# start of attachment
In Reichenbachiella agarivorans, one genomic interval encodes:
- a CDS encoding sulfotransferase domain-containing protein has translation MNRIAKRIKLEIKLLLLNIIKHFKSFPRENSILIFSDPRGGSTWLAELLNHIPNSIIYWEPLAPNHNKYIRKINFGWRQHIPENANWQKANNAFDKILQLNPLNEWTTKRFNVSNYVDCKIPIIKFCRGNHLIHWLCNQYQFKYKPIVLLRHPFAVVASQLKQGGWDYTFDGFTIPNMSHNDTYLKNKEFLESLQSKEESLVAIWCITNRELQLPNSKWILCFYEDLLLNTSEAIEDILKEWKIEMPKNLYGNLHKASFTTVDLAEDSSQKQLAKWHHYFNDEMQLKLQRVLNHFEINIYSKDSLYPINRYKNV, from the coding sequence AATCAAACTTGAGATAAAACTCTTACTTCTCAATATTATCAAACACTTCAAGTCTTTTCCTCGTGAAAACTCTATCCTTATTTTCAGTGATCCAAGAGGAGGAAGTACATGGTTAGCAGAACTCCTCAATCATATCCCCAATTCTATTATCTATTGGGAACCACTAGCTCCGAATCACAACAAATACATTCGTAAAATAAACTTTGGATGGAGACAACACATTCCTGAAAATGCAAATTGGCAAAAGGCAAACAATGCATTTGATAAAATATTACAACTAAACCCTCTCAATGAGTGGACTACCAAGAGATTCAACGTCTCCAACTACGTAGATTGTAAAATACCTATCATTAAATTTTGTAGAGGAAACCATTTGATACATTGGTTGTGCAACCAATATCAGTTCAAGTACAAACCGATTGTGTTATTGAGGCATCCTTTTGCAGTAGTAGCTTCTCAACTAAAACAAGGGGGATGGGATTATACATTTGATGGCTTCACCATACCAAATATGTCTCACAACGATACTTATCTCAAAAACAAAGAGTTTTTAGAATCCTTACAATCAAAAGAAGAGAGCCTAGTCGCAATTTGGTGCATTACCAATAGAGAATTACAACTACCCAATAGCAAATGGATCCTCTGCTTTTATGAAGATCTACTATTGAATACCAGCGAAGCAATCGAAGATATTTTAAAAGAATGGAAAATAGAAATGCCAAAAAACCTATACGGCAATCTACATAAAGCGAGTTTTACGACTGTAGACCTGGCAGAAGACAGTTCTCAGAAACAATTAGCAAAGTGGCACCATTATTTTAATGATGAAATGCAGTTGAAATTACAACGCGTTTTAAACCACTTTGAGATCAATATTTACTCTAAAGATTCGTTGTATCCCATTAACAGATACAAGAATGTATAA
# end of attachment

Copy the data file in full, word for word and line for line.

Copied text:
In Reichenbachiella agarivorans, one genomic interval encodes:
- a CDS encoding sulfotransferase domain-containing protein has translation MNRIAKRIKLEIKLLLLNIIKHFKSFPRENSILIFSDPRGGSTWLAELLNHIPNSIIYWEPLAPNHNKYIRKINFGWRQHIPENANWQKANNAFDKILQLNPLNEWTTKRFNVSNYVDCKIPIIKFCRGNHLIHWLCNQYQFKYKPIVLLRHPFAVVASQLKQGGWDYTFDGFTIPNMSHNDTYLKNKEFLESLQSKEESLVAIWCITNRELQLPNSKWILCFYEDLLLNTSEAIEDILKEWKIEMPKNLYGNLHKASFTTVDLAEDSSQKQLAKWHHYFNDEMQLKLQRVLNHFEINIYSKDSLYPINRYKNV, from the coding sequence AATCAAACTTGAGATAAAACTCTTACTTCTCAATATTATCAAACACTTCAAGTCTTTTCCTCGTGAAAACTCTATCCTTATTTTCAGTGATCCAAGAGGAGGAAGTACATGGTTAGCAGAACTCCTCAATCATATCCCCAATTCTATTATCTATTGGGAACCACTAGCTCCGAATCACAACAAATACATTCGTAAAATAAACTTTGGATGGAGACAACACATTCCTGAAAATGCAAATTGGCAAAAGGCAAACAATGCATTTGATAAAATATTACAACTAAACCCTCTCAATGAGTGGACTACCAAGAGATTCAACGTCTCCAACTACGTAGATTGTAAAATACCTATCATTAAATTTTGTAGAGGAAACCATTTGATACATTGGTTGTGCAACCAATATCAGTTCAAGTACAAACCGATTGTGTTATTGAGGCATCCTTTTGCAGTAGTAGCTTCTCAACTAAAACAAGGGGGATGGGATTATACATTTGATGGCTTCACCATACCAAATATGTCTCACAACGATACTTATCTCAAAAACAAAGAGTTTTTAGAATCCTTACAATCAAAAGAAGAGAGCCTAGTCGCAATTTGGTGCATTACCAATAGAGAATTACAACTACCCAATAGCAAATGGATCCTCTGCTTTTATGAAGATCTACTATTGAATACCAGCGAAGCAATCGAAGATATTTTAAAAGAATGGAAAATAGAAATGCCAAAAAACCTATACGGCAATCTACATAAAGCGAGTTTTACGACTGTAGACCTGGCAGAAGACAGTTCTCAGAAACAATTAGCAAAGTGGCACCATTATTTTAATGATGAAATGCAGTTGAAATTACAACGCGTTTTAAACCACTTTGAGATCAATATTTACTCTAAAGATTCGTTGTATCCCATTAACAGATACAAGAATGTATAA